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Neonatal outcome in women treated for the antiphospholipid syndrome during pregnancy.

Authors
Type
Published Article
Journal
Journal of perinatal medicine
Publication Date
Volume
25
Issue
2
Pages
192–196
Identifiers
PMID: 9189840
Source
Medline

Abstract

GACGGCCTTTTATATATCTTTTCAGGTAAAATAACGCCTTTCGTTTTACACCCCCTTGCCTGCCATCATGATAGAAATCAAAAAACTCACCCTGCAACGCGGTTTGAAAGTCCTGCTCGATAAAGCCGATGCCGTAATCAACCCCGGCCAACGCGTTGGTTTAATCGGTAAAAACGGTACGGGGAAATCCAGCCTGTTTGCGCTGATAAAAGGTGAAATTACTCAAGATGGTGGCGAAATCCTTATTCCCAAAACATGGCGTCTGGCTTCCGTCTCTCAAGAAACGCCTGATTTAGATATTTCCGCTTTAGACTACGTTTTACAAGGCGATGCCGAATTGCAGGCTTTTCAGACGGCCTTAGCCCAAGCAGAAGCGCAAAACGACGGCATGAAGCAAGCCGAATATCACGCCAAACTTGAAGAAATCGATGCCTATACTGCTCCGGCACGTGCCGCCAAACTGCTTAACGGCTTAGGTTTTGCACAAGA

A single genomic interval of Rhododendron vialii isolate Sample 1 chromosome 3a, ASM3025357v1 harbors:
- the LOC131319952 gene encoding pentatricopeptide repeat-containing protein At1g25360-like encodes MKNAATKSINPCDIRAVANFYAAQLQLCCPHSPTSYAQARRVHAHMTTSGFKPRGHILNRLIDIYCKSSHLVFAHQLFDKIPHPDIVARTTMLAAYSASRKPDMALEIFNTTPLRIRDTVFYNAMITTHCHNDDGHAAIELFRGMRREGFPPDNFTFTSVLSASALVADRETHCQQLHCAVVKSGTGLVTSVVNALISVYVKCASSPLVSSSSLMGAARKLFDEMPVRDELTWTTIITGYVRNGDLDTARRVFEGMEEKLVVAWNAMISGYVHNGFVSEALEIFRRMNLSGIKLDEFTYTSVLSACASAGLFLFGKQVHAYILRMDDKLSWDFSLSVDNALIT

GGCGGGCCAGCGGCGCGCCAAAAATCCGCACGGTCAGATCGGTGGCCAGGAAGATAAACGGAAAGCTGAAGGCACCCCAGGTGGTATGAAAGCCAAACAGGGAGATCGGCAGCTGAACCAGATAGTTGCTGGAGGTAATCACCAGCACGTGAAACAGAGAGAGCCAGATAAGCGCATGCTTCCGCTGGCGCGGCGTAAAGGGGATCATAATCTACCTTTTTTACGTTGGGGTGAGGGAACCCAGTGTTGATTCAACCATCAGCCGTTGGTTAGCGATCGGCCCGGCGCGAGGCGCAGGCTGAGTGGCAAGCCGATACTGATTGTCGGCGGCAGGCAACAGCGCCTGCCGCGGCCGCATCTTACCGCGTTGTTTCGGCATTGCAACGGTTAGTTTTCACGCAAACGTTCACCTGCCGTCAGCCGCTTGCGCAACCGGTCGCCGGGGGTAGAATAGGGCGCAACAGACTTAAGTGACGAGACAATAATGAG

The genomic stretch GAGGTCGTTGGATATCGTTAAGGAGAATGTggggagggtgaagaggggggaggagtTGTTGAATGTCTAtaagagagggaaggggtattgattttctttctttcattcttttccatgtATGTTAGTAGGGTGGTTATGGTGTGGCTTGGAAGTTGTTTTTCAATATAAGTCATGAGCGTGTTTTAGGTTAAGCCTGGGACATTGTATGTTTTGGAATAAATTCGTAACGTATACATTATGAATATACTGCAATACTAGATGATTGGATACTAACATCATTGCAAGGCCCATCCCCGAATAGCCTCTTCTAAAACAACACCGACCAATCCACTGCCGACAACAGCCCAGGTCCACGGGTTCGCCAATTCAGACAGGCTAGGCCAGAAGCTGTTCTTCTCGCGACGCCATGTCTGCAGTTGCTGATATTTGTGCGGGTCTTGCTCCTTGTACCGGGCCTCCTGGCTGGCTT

The aim of this study was to determine the neonatal outcome in women with well-characterized antiphospholipid syndrome treated during pregnancy with low-dose aspirin. We compared 38 babies born after 36 pregnancies of 33 women diagnosed as having antiphospholipid syndrome with a group of 38 control infants matched for the same gestational age at birth. In all 76 newborns we studied the maternal events associated with the antiphospholipid syndrome, mothers' treatment and neonatal data. All mothers with antiphospholipid syndrome were treated with low-dense aspirin. Prednisone was only prescribed due to maternal complications and heparin in a case of thrombosis. No significant relation was found between maternal treatment and neonatal complications. The prematurity rate in these newborns was high 14% and the neonatal mortality (5.8%) was only associated with extreme prematurity (p < 0.001). In our population the overall rate of neonatal complications was higher than in the general population, but when compared with a similar group of newborns no significant differences were found. Our results suggest that primary antiphospholipid syndrome appears to be improved by low-dose aspirin treatment, with a high rate of neonatal survival (95%). Except for prematurity and its potential associated complications, fetal and neonatal outcome is very favourable and no significant relation between maternal treatment and neonatal pathology has been detected.

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